"Through the simplified rules, we minimized motions to postpone and other dilatory tactics. It is time we expand it to all civil cases," Carpio said.

"I would like the court to make the Judiciary fair, honest, efficient. …

The rest of this article is only available to active members of Questia

Sign up now for a free, 1-day trial and receive full access to:

  • Questia's entire collection
  • Automatic bibliography creation
  • More helpful research tools like notes, citations, and highlights
  • Ad-free environment

Already a member? Log in now.

Notes for this article

Add a new note
If you are trying to select text to create highlights or citations, remember that you must now click or tap on the first word, and then click or tap on the last word.
One moment ...
Default project is now your active project.
Project items

Items saved from this article

This article has been saved
Highlights (0)
Some of your highlights are legacy items.

Highlights saved before July 30, 2012 will not be displayed on their respective source pages.

You can easily re-create the highlights by opening the book page or article, selecting the text, and clicking “Highlight.”

Citations (0)
Some of your citations are legacy items.

Any citation created before July 30, 2012 will labeled as a “Cited page.” New citations will be saved as cited passages, pages or articles.

We also added the ability to view new citations from your projects or the book or article where you created them.

Notes (0)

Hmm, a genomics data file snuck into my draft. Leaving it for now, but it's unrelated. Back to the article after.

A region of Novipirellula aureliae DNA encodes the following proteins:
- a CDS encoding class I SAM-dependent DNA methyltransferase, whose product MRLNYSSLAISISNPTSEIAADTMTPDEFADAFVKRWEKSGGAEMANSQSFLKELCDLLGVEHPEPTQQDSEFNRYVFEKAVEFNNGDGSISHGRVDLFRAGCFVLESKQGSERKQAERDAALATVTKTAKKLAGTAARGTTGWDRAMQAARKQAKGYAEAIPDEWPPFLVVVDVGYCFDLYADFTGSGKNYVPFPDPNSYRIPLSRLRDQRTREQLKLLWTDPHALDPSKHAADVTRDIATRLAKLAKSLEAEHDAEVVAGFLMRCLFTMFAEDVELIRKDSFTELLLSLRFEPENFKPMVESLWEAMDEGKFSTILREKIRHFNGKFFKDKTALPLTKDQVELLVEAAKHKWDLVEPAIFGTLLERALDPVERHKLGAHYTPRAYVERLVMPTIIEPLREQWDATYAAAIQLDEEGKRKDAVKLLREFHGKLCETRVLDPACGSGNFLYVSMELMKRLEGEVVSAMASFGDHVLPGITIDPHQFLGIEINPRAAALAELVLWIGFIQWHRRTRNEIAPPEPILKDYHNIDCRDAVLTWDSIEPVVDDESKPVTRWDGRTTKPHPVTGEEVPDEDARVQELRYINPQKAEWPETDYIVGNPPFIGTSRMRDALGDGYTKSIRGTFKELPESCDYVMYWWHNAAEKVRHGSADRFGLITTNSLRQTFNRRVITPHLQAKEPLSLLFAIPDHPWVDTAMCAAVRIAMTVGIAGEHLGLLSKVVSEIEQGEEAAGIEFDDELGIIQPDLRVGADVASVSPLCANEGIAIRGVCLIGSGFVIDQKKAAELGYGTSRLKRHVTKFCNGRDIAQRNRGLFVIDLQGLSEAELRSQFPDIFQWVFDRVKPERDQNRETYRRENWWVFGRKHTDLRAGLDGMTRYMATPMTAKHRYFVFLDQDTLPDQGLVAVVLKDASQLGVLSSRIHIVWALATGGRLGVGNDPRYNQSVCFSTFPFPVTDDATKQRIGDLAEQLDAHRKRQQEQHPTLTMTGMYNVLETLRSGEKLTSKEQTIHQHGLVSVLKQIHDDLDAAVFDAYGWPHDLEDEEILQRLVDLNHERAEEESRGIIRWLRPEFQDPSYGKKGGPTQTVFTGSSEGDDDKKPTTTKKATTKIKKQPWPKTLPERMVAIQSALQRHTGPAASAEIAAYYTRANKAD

Bookmarks (0)

You have no saved items from this article

Project items include:
  • Saved book/article
  • Highlights
  • Quotes/citations
  • Notes
  • Bookmarks
Notes
Cite this article

Cited article

Style
Citations are available only to our active members.
Sign up now to cite pages or passages in MLA, APA and Chicago citation styles.

(Einhorn, 1992, p. 25)

(Einhorn 25)

1

1. Lois J. Einhorn, Abraham Lincoln, the Orator: Penetrating the Lincoln Legend (Westport, CT: Greenwood Press, 1992), 25, http://www.questia.com/read/27419298.

Cited article

Carpio: No Conspiracy to Oust Corona as CJ
Settings

Settings

Typeface
Text size Smaller Larger Reset View mode
Search within

Search within this article

Look up

Look up a word

  • Dictionary
  • Thesaurus
Please submit a word or phrase above.
Print this page

Print this page

Why can't I print more than one page at a time?

Help
Full screen

matching results for page

    Questia reader help

    How to highlight and cite specific passages

    1. Click or tap the first word you want to select.
    2. Click or tap the last word you want to select, and you’ll see everything in between get selected.
    3. You’ll then get a menu of options like creating a highlight or a citation from that passage of text.

    OK, got it!

    Cited passage

    Style
    Citations are available only to our active members.
    Sign up now to cite pages or passages in MLA, APA and Chicago citation styles.

    "Portraying himself as an honest, ordinary person helped Lincoln identify with his audiences." (Einhorn, 1992, p. 25).

    "Portraying himself as an honest, ordinary person helped Lincoln identify with his audiences." (Einhorn 25)

    "Portraying himself as an honest, ordinary person helped Lincoln identify with his audiences."1

    1. Lois J. Einhorn, Abraham Lincoln, the Orator: Penetrating the Lincoln Legend (Westport, CT: Greenwood Press, 1992), 25, http://www.questia.com/read/27419298.

    Cited passage

    Thanks for trying Questia!

    Please continue trying out our research tools, but please note, full functionality is available only to our active members.

    Your work will be lost once you leave this Web page.

    For full access in an ad-free environment, sign up now for a FREE, 1-day trial.

    Already a member? Log in now.